The hills of Nepal are made of lush green mountains and beautiful river valleys, where most people live and farm. About 70% of the population is involved in agriculture as a primary occupation, although, for most families, agriculture does not provide enough income or food to last the year. The people are friendly, humble and generally laid-back and happy with their life. Rice is the primary staple food.
Corn and wheat used to be part of the diet as well; however, it has been shifted primarily to rice, which is taken as a symbol of the economic status. With urbanization and increasing income and spending power, diets are shifting from a combination of rice, wheat, corn with vegetables and meat, to primarily rice-based diet. The meat consumption is also increasing rapidly as people relate meat consumption with economic status as well.
Although rice is the most important crop that is grown, filling almost all irrigable lands in monsoon, it is not sufficient to feed the families for the whole year and more rice is imported from other parts of the country and internationally.
There are four seasons – summer, winter, monsoon and spring. About 80% of the rain falls in the 3 months of monsoon, creating havoc with flooding and landslides, whereas the lands remain barren in late-winter and summer due to a lack of water to cultivate. About 80% of the hilly areas are rural, with the two major cities of the country being Kathmandu and Pokhara also lying in the hilly area.
The dynamics of rural livelihood started changing rapidly with the Maoist revolution, urbanization and opening of foreign employment in the middle eastern countries. People fled from their villages, looking for jobs in cities and leaving behind their agricultural land. The trend continues till date, with many people preferring to stay in the urban areas.
Farming is currently with very low productivity, highly labor intensive and non-profitable. Nepal is also one of the highly vulnerable countries to climate change, especially the hilly areas with rain-fed agriculture suffering the most with unpredictable erratic rainfall induced by climate change.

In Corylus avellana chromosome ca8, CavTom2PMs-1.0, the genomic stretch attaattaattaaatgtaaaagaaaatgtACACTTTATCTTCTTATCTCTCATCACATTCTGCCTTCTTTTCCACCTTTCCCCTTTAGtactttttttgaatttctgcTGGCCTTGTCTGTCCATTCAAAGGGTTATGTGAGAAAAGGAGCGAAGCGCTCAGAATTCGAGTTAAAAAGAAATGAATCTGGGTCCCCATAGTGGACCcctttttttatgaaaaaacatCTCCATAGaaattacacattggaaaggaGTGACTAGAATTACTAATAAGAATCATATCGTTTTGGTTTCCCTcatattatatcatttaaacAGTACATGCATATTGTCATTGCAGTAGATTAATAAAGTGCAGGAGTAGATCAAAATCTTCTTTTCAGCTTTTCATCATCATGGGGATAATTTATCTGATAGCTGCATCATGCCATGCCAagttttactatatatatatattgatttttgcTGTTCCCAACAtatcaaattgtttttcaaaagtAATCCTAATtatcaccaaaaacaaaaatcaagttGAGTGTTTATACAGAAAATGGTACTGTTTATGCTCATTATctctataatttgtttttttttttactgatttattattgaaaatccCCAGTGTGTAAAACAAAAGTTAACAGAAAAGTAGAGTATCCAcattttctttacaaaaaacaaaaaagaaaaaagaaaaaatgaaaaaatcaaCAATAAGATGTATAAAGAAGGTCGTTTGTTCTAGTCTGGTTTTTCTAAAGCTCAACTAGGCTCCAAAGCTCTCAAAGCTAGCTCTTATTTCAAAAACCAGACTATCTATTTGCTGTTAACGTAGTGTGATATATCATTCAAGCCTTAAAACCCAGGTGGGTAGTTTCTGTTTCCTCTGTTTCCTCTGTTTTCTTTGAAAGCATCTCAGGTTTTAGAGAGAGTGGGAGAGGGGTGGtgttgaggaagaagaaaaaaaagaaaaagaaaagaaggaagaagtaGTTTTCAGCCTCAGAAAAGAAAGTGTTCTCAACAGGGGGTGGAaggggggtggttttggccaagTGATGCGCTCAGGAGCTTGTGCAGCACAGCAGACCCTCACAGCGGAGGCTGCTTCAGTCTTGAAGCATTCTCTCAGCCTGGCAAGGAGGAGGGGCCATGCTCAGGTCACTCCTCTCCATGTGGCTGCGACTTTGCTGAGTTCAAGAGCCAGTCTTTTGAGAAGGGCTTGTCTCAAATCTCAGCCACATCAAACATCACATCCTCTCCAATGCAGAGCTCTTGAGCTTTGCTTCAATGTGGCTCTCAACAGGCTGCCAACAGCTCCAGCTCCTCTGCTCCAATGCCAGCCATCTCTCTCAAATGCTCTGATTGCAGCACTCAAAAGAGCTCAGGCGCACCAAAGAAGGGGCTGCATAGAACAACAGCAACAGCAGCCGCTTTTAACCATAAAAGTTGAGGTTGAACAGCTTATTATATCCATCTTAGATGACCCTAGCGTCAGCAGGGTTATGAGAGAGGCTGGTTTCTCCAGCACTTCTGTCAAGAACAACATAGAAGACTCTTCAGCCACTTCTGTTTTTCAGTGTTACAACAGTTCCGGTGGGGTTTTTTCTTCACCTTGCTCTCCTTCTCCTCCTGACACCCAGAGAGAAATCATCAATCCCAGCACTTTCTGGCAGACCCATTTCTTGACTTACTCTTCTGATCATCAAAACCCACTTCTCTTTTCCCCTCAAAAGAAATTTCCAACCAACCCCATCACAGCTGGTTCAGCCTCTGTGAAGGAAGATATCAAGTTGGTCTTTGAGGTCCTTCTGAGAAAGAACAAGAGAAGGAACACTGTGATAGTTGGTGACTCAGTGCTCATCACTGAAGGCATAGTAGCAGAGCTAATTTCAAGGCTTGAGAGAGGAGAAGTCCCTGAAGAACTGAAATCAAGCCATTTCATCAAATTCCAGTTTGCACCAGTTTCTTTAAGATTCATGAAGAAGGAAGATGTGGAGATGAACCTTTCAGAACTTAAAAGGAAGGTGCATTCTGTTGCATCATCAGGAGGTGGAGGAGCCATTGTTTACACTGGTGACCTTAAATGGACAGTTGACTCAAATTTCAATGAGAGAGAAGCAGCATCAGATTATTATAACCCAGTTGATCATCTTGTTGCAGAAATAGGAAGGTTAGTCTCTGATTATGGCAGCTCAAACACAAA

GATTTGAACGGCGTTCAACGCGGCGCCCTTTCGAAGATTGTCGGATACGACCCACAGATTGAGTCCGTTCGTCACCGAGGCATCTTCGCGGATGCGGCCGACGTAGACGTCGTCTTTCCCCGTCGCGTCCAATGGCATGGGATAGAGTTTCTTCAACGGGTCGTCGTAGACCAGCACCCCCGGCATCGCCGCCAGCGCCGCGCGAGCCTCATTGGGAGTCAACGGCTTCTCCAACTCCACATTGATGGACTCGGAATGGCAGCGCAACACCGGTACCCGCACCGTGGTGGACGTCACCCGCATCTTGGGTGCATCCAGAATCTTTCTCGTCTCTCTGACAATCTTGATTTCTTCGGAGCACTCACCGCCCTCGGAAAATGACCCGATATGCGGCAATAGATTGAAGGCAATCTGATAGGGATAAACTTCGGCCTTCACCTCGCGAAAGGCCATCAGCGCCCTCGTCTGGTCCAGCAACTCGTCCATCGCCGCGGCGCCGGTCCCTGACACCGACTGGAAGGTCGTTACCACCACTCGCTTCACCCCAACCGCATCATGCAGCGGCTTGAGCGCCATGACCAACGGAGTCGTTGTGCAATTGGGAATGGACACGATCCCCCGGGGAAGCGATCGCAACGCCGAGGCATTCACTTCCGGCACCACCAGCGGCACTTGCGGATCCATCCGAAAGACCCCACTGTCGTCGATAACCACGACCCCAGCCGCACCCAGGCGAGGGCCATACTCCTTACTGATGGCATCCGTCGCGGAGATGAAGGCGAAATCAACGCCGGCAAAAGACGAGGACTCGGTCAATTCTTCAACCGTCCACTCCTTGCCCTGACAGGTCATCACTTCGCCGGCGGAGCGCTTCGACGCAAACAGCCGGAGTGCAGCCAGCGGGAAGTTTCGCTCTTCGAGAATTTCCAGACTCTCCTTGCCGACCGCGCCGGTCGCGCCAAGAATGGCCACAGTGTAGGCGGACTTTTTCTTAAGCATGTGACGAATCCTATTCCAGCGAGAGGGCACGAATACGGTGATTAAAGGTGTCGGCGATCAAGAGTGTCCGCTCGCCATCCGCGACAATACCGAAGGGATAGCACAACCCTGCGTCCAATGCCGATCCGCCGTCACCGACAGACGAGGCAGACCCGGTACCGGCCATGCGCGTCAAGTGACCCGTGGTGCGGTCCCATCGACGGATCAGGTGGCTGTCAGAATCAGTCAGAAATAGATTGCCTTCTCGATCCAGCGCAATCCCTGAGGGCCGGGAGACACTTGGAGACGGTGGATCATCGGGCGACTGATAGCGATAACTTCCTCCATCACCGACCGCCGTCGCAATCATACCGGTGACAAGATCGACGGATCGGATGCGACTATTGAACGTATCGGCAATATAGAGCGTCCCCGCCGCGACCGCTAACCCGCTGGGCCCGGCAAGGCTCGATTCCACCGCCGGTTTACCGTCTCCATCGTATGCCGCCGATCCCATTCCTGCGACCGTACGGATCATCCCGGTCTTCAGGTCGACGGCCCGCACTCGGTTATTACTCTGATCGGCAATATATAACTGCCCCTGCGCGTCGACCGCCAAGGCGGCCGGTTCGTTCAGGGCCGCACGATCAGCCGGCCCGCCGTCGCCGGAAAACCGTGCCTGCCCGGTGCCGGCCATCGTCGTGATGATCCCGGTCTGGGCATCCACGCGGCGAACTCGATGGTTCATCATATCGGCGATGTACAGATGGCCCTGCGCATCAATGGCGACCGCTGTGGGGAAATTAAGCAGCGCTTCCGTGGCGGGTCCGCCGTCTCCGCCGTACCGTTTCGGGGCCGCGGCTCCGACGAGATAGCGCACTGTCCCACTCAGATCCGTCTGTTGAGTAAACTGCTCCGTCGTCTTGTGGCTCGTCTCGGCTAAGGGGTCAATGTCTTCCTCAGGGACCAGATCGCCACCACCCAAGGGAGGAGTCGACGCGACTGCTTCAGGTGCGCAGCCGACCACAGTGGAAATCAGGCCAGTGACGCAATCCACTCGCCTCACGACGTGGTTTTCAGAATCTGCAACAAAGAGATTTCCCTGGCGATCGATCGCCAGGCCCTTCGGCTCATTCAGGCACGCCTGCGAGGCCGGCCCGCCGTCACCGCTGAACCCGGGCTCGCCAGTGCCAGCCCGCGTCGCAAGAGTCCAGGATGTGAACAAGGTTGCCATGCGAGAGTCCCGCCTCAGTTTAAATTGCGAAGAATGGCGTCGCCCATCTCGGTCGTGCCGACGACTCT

Heavy use of chemicals in agriculture in the hilly areas have damaged the soil fertility significantly, entering a vicious cycle of having to use ever increasing amounts of chemical fertilizers and pesticides to maintain the level of productivity. The trend of going back to organic and natural farming methods are upcoming. The government promoted chemical fertilizers and related farming methods heavily in the 80s and 90s and is now looking to introduce policies promoting organic farming as policy makers are realizing the undesired impact of chemicals. Bordering areas of India in Sikkim region have been an inspiration to turn the hills and valleys into prime land of organic farming.
What is the approximate size of your Place, in square kilometers? (New question, not required)
What is the estimated population (current 2020) in your Place?
Challenges: Describe the current (2020) and the future (2050) challenges that your food system faces.
Food security is currently one of the most crucial challenge in the hills of Nepal and is expected to become even more pressing in the future as a result of climate change and a growing population. A direct consequence is malnutrition, which results in stunted growth, diseases and chronic health conditions, with lifelong economic consequences such as underperforming at school and in later work life due to slower brain development. The prevalence of under-five stunting in Nepal is with 36% higher than average in developing countries (25%). The high hills and mountainous regions are particularly susceptible to hunger and low income from agriculture, with more than 60% of children under five suffering from stunted growth and close to 50% of population living below the poverty line. By 2050, the population of Nepal is expected to reach 41 million from currently 25 million, doubling the food requirement.